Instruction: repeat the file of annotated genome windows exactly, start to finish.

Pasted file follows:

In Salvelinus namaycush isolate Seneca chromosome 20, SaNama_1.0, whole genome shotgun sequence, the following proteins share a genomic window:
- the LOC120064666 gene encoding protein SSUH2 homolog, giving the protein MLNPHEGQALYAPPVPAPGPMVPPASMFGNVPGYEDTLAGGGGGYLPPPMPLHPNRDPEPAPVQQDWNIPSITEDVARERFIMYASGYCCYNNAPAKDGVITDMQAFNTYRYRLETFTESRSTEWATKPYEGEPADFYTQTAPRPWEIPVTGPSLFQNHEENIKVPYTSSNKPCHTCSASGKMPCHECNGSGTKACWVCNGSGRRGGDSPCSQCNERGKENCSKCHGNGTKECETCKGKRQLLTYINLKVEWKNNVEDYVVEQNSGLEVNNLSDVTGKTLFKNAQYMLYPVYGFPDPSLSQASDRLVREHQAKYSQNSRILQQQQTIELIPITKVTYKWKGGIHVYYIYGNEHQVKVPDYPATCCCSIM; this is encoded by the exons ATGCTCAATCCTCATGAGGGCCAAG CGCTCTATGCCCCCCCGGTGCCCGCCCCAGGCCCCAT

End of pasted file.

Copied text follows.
In Salvelinus namaycush isolate Seneca chromosome 20, SaNama_1.0, whole genome shotgun sequence, the following proteins share a genomic window:
- the LOC120064666 gene encoding protein SSUH2 homolog, giving the protein MLNPHEGQALYAPPVPAPGPMVPPASMFGNVPGYEDTLAGGGGGYLPPPMPLHPNRDPEPAPVQQDWNIPSITEDVARERFIMYASGYCCYNNAPAKDGVITDMQAFNTYRYRLETFTESRSTEWATKPYEGEPADFYTQTAPRPWEIPVTGPSLFQNHEENIKVPYTSSNKPCHTCSASGKMPCHECNGSGTKACWVCNGSGRRGGDSPCSQCNERGKENCSKCHGNGTKECETCKGKRQLLTYINLKVEWKNNVEDYVVEQNSGLEVNNLSDVTGKTLFKNAQYMLYPVYGFPDPSLSQASDRLVREHQAKYSQNSRILQQQQTIELIPITKVTYKWKGGIHVYYIYGNEHQVKVPDYPATCCCSIM; this is encoded by the exons ATGCTCAATCCTCATGAGGGCCAAG CGCTCTATGCCCCCCCGGTGCCCGCCCCAGGCCCCAT